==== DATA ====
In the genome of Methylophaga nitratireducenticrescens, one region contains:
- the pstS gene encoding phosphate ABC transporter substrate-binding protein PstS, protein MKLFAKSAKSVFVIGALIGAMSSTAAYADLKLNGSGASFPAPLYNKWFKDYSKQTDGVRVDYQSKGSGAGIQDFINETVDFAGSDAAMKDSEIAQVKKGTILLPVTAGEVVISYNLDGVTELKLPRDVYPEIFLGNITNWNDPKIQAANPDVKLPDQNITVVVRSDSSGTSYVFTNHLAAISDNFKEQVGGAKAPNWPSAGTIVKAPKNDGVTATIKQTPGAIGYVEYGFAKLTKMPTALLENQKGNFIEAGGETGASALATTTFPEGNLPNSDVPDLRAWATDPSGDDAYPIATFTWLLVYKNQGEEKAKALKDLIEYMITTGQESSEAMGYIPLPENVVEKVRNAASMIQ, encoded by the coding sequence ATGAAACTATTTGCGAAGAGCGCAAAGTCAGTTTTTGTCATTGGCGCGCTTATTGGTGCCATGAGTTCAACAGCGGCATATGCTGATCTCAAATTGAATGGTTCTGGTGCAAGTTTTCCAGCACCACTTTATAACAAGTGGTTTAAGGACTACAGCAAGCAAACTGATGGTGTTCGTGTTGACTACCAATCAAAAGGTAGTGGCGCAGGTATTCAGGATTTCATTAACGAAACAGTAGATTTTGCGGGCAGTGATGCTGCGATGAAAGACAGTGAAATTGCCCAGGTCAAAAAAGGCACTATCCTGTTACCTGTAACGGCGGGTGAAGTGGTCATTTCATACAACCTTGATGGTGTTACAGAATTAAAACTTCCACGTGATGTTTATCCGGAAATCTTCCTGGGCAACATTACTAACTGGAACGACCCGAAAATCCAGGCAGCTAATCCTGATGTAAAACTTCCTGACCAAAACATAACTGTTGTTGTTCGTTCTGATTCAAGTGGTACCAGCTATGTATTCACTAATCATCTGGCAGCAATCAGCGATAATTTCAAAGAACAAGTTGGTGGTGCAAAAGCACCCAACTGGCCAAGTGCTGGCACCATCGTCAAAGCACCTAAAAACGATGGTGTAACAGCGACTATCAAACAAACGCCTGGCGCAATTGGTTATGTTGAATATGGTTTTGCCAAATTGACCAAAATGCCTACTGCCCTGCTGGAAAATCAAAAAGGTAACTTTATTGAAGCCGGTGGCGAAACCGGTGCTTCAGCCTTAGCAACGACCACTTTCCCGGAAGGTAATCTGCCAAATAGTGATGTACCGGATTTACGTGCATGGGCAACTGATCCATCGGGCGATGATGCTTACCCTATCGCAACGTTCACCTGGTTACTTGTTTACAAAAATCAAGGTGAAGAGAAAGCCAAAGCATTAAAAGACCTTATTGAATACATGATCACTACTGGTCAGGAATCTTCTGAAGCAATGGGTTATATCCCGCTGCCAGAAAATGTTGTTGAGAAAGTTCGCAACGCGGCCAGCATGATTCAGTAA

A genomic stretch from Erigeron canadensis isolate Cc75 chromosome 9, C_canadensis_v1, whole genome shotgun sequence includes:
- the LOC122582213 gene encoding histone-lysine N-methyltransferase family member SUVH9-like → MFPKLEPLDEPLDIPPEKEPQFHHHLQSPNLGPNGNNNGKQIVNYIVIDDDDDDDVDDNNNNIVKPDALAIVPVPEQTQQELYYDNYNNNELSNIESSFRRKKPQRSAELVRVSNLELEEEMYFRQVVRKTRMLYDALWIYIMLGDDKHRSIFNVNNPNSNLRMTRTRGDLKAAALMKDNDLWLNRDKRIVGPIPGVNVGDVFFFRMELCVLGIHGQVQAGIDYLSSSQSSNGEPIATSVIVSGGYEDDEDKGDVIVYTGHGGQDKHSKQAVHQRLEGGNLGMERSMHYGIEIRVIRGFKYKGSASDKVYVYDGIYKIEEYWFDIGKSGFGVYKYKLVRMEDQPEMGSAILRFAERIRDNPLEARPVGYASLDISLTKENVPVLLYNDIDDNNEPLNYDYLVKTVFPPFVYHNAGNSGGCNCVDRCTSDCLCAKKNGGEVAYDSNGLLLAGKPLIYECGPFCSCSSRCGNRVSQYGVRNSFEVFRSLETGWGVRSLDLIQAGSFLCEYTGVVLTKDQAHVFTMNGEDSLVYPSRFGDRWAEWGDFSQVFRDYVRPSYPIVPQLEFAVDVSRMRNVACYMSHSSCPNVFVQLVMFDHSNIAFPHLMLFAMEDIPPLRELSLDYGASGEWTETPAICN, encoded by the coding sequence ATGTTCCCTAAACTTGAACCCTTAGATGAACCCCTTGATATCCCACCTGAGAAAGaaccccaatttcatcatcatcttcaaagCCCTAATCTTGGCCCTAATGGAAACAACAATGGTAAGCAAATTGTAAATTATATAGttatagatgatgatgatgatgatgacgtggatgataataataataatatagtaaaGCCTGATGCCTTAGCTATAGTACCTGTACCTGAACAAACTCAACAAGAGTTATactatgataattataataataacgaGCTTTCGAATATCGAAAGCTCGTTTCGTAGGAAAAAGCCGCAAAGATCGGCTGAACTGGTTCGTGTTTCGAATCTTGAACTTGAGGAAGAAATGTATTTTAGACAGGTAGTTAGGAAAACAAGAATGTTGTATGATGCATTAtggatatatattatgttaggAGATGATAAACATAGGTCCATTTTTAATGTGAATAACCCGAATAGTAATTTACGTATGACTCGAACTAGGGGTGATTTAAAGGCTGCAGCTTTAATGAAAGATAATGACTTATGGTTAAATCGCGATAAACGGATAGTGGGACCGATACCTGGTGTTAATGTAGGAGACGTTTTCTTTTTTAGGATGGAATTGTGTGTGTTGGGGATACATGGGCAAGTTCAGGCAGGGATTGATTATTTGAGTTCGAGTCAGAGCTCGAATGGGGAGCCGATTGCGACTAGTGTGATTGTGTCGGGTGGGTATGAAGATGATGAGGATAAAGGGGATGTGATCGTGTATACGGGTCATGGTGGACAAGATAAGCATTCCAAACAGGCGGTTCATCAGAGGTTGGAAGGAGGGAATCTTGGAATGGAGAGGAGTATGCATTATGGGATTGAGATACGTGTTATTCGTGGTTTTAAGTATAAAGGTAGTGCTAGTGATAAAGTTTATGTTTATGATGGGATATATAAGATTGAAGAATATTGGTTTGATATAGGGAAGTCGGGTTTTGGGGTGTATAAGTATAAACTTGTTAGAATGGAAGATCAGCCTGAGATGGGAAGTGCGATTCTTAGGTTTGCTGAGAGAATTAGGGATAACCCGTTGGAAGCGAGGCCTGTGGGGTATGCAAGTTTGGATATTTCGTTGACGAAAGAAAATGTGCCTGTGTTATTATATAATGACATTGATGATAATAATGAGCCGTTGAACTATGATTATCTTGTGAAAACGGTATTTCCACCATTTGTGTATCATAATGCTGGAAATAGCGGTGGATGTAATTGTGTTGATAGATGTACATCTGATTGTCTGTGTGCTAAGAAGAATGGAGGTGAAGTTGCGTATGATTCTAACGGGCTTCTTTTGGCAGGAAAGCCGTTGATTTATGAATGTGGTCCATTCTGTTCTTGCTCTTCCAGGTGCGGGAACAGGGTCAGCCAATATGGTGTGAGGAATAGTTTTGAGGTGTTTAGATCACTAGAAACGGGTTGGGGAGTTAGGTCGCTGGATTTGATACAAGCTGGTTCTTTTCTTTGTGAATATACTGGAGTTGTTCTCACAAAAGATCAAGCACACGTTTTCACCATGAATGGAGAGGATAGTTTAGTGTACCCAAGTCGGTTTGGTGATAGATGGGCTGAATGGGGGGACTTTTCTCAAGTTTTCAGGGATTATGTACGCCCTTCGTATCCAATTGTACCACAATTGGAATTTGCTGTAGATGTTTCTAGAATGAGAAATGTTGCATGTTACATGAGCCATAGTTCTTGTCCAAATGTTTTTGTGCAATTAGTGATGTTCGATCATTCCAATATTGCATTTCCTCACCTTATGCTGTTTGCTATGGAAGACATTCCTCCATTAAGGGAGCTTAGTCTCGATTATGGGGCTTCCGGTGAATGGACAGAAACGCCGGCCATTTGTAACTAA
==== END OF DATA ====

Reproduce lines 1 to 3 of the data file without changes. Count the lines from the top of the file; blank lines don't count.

In the genome of Methylophaga nitratireducenticrescens, one region contains:
- the pstS gene encoding phosphate ABC transporter substrate-binding protein PstS, protein MKLFAKSAKSVFVIGALIGAMSSTAAYADLKLNGSGASFPAPLYNKWFKDYSKQTDGVRVDYQSKGSGAGIQDFINETVDFAGSDAAMKDSEIAQVKKGTILLPVTAGEVVISYNLDGVTELKLPRDVYPEIFLGNITNWNDPKIQAANPDVKLPDQNITVVVRSDSSGTSYVFTNHLAAISDNFKEQVGGAKAPNWPSAGTIVKAPKNDGVTATIKQTPGAIGYVEYGFAKLTKMPTALLENQKGNFIEAGGETGASALATTTFPEGNLPNSDVPDLRAWATDPSGDDAYPIATFTWLLVYKNQGEEKAKALKDLIEYMITTGQESSEAMGYIPLPENVVEKVRNAASMIQ, encoded by the coding sequence ATGAAACTATTTGCGAAGAGCGCAAAGTCAGTTTTTGTCATTGGCGCGCTTATTGGTGCCATGAGTTCAACAGCGGCATATGCTGATCTCAAATTGAATGGTTCTGGTGCAAGTTTTCCAGCACCACTTTATAACAAGTGGTTTAAGGACTACAGCAAGCAAACTGATGGTGTTCGTGTTGACTACCAATCAAAAGGTAGTGGCGCAGGTATTCAGGATTTCATTAACGAAACAGTAGATTTTGCGGGCAGTGATGCTGCGATGAAAGACAGTGAAATTGCCCAGGTCAAAAAAGGCACTATCCTGTTACCTGTAACGGCGGGTGAAGTGGTCATTTCATACAACCTTGATGGTGTTACAGAATTAAAACTTCCACGTGATGTTTATCCGGAAATCTTCCTGGGCAACATTACTAACTGGAACGACCCGAAAATCCAGGCAGCTAATCCTGATGTAAAACTTCCTGACCAAAACATAACTGTTGTTGTTCGTTCTGATTCAAGTGGTACCAGCTATGTATTCACTAATCATCTGGCAGCAATCAGCGATAATTTCAAAGAACAAGTTGGTGGTGCAAAAGCACCCAACTGGCCAAGTGCTGGCACCATCGTCAAAGCACCTAAAAACGATGGTGTAACAGCGACTATCAAACAAACGCCTGGCGCAATTGGTTATGTTGAATATGGTTTTGCCAAATTGACCAAAATGCCTACTGCCCTGCTGGAAAATCAAAAAGGTAACTTTATTGAAGCCGGTGGCGAAACCGGTGCTTCAGCCTTAGCAACGACCACTTTCCCGGAAGGTAATCTGCCAAATAGTGATGTACCGGATTTACGTGCATGGGCAACTGATCCATCGGGCGATGATGCTTACCCTATCGCAACGTTCACCTGGTTACTTGTTTACAAAAATCAAGGTGAAGAGAAAGCCAAAGCATTAAAAGACCTTATTGAATACATGATCACTACTGGTCAGGAATCTTCTGAAGCAATGGGTTATATCCCGCTGCCAGAAAATGTTGTTGAGAAAGTTCGCAACGCGGCCAGCATGATTCAGTAA

A genomic stretch from Erigeron canadensis isolate Cc75 chromosome 9, C_canadensis_v1, whole genome shotgun sequence includes: